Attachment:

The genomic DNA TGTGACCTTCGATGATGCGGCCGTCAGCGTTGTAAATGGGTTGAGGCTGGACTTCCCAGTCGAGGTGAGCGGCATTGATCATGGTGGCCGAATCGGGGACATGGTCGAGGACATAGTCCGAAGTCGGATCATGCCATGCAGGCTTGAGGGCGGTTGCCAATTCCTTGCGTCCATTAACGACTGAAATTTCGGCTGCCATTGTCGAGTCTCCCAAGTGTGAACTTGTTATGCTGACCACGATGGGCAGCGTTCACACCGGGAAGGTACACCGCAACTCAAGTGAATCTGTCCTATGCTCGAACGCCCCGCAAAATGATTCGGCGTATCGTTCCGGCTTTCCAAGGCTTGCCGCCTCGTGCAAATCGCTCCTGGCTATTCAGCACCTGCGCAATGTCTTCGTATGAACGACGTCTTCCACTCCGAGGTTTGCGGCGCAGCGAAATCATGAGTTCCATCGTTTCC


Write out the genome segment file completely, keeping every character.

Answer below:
The genomic DNA TGTGACCTTCGATGATGCGGCCGTCAGCGTTGTAAATGGGTTGAGGCTGGACTTCCCAGTCGAGGTGAGCGGCATTGATCATGGTGGCCGAATCGGGGACATGGTCGAGGACATAGTCCGAAGTCGGATCATGCCATGCAGGCTTGAGGGCGGTTGCCAATTCCTTGCGTCCATTAACGACTGAAATTTCGGCTGCCATTGTCGAGTCTCCCAAGTGTGAACTTGTTATGCTGACCACGATGGGCAGCGTTCACACCGGGAAGGTACACCGCAACTCAAGTGAATCTGTCCTATGCTCGAACGCCCCGCAAAATGATTCGGCGTATCGTTCCGGCTTTCCAAGGCTTGCCGCCTCGTGCAAATCGCTCCTGGCTATTCAGCACCTGCGCAATGTCTTCGTATGAACGACGTCTTCCACTCCGAGGTTTGCGGCGCAGCGAAATCATGAGTTCCATCGTTTCC